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I'm reading about inverse limits, and the notation sometimes requires some sort of index or set over which to take the inverse limit. It looks something like this:

enter image description here

How would I correctly TeX that? I tried something like {\lim_{\longleftarrow}}_{H\in\mathscr{F}} but the arrow and the set are side by side, not one over the other.

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5 Answers 5

up vote 6 down vote accepted

There is no need for \substack in this case: there are the \varinjlim and \varprojlim macros taking care of both direct and inverse limits, putting a subscript now results in the behaviour you're looking for (and everyone is mimicking using \substack).

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Thanks Pieter, I didn't know such macros existed. Just was I was looking for. –  yunone Aug 19 '11 at 19:19
    
@Pieter: You're right. Use \usepackage{mathtools} and then \underset{i}{\varinjlim} for inverse limit, and \underset{H\in\mathscr{F}}{\varprojlim} for direct limit (the latter requires \usepackage{mathrsfs} as well). –  Werner Aug 19 '11 at 19:28
    
@Werner He needs \varprojlim when reproducing the examples, inverse limits are also known as projective limits. And why use \underset? Just \varprojlim_i will do fine, even in text style where it is appropriate for the limit to be on the right. –  Pieter Aug 19 '11 at 19:33
    
@Pieter: You're right, again... –  Werner Aug 19 '11 at 19:39

You can define a new operator using \DeclareMathOperator of the amsmath package as follows:

\documentclass{article}

\usepackage{mathtools}

\DeclareMathOperator*{\ulalim}{\underleftarrow\lim}

\begin{document}

\[\ulalim_{i}G/H_{i}\approx\smashoperator{\ulalim_{H\in\mathcal{F}}}G/H\]

\end{document}

The resulting output is:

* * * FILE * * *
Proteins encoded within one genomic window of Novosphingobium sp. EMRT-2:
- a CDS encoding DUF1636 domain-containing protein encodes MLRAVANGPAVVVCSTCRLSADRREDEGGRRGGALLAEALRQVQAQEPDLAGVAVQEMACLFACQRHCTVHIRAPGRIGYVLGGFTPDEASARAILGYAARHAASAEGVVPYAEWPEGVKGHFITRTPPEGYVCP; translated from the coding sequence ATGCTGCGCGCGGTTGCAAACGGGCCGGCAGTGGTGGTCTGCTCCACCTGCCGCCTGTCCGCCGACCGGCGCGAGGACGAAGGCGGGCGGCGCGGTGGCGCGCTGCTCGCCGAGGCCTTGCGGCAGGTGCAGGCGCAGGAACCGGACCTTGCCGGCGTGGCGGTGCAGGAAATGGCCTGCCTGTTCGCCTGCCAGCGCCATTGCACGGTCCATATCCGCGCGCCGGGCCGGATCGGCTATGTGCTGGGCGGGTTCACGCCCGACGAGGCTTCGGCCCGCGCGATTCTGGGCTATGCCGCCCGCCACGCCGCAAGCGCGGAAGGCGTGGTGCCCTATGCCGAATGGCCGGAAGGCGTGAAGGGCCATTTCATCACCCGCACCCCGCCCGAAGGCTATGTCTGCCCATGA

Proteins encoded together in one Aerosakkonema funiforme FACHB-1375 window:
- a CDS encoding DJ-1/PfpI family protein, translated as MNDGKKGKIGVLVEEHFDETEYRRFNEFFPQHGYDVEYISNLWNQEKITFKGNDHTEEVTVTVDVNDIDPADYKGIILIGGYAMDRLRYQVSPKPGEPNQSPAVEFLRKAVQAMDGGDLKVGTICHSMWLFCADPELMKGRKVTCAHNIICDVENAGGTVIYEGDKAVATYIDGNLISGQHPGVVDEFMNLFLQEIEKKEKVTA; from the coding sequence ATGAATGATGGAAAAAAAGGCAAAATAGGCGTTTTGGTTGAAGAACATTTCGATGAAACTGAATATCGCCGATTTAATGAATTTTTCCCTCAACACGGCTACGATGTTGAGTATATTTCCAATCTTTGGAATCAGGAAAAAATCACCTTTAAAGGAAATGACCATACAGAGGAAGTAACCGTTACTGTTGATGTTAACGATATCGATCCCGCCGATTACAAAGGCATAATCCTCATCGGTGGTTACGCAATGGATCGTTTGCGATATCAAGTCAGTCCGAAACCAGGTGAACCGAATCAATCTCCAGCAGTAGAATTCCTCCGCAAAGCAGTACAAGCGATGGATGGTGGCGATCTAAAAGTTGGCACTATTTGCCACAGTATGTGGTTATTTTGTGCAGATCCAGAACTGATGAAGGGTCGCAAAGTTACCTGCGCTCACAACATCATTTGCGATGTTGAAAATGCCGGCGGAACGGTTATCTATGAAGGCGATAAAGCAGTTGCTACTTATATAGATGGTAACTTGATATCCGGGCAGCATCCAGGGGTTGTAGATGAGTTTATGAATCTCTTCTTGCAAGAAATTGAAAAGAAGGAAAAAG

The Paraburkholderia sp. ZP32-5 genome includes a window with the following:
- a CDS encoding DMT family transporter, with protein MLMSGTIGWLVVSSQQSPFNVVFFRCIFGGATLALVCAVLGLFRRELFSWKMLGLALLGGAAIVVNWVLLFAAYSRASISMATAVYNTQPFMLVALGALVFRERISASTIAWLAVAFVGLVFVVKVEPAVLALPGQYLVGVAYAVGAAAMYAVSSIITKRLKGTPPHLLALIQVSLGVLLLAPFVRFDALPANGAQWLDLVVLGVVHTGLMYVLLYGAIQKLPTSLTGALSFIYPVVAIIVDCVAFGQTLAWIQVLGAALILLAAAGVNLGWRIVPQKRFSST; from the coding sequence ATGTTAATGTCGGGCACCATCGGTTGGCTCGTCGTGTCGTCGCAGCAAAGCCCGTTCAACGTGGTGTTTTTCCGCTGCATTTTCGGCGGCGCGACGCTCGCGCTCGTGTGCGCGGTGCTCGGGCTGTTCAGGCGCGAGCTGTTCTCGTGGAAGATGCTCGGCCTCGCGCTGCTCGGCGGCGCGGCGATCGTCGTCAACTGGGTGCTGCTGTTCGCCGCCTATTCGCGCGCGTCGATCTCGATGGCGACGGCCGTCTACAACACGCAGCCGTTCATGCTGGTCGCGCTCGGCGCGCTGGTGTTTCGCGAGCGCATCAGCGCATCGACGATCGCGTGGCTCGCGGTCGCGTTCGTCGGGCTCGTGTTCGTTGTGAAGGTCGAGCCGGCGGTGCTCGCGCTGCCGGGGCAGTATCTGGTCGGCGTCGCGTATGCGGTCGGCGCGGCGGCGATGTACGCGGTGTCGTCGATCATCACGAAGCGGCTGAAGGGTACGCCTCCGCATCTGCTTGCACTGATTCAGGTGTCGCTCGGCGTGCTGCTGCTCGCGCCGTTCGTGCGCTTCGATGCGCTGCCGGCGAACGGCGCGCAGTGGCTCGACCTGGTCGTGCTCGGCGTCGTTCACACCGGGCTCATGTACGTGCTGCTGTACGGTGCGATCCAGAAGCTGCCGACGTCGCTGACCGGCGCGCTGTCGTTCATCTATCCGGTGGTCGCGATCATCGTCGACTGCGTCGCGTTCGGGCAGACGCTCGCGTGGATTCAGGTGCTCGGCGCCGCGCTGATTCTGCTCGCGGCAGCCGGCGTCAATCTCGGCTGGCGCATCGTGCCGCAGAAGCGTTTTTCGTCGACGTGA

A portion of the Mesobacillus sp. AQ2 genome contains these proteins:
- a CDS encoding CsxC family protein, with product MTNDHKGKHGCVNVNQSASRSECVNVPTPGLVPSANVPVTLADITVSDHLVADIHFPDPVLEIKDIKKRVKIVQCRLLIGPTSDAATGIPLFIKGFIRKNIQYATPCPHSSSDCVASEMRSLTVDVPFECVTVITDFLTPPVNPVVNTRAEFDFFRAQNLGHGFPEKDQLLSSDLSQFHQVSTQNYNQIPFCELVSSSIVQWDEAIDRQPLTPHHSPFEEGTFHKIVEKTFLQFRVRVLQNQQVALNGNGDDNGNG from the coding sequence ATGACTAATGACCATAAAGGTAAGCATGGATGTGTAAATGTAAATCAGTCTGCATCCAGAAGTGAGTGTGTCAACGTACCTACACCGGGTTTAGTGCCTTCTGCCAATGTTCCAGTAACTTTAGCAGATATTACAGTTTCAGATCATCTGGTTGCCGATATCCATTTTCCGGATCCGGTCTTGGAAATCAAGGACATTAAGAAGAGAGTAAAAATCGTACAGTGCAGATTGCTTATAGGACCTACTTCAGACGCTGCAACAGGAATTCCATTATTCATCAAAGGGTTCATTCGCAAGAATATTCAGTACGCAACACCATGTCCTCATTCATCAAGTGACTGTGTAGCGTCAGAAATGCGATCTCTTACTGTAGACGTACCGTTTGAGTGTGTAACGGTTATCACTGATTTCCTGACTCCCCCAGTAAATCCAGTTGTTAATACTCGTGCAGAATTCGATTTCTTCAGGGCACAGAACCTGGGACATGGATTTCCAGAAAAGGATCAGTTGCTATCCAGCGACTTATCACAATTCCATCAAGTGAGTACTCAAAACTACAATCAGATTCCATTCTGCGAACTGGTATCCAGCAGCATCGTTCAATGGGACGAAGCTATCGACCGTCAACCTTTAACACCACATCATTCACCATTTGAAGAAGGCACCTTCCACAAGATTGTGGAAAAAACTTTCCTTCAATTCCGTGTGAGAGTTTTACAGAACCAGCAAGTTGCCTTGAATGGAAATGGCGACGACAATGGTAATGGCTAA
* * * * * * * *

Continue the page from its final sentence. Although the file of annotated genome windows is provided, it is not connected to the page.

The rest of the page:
Note the usage of \smashoperator to remove redundant white space between the operator and the operand on the right-hand side of the equation.

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OK, in this specific case, you actually don't need to define a new operator since there is already one as pointed out by @Pieter. –  mhp Aug 19 '11 at 20:09
\documentclass{article}
\usepackage{mathtools}
\begin{document}

\[ \lim_{\xleftarrow[i]{}}G/H_i \approx
   \lim_{\xleftarrow[\mathclap{H\in\mathcal{F}}]{}}G/H \]

\end{document}

enter image description here

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You could use \substack of amsmath:

\lim_{\substack{\longleftarrow\\H\in\mathscr{F}}}

substack example

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Without going into too much font detail, you can use the \mathop{<stuff>} command to make an operator of almost anything in mathmode. For example, here's a small modification to your initial try:

\mathop{\lim_{\longleftarrow}}_{i}G/H_i \approx
  \mathop{\lim_{\longleftarrow}}_{H\in\mathcal{F}}G/H

Mathop to define mathematical operators with limits

However, you may also be interested in stacking items on top of one another using \stackrel{<top>}{<bottom>}:

\lim_{\stackrel{\longleftarrow}{i}}G/H_i \approx
  \lim_{\stackrel{\longleftarrow}{H\in\mathcal{F}}}G/H

Stacking limits using \stackrel

Consider browsing through Herbert Voß' mathmode document. It is filled with typesetting information in mathmode.

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Thanks Werner, \stackrel seems to work quite nicely. –  yunone Aug 19 '11 at 18:54
    
@yunone: It does modify the fontsize slightly for the <upper> part. In this case \longleftarrow; that's why you see it being slightly shorter. –  Werner Aug 19 '11 at 18:56

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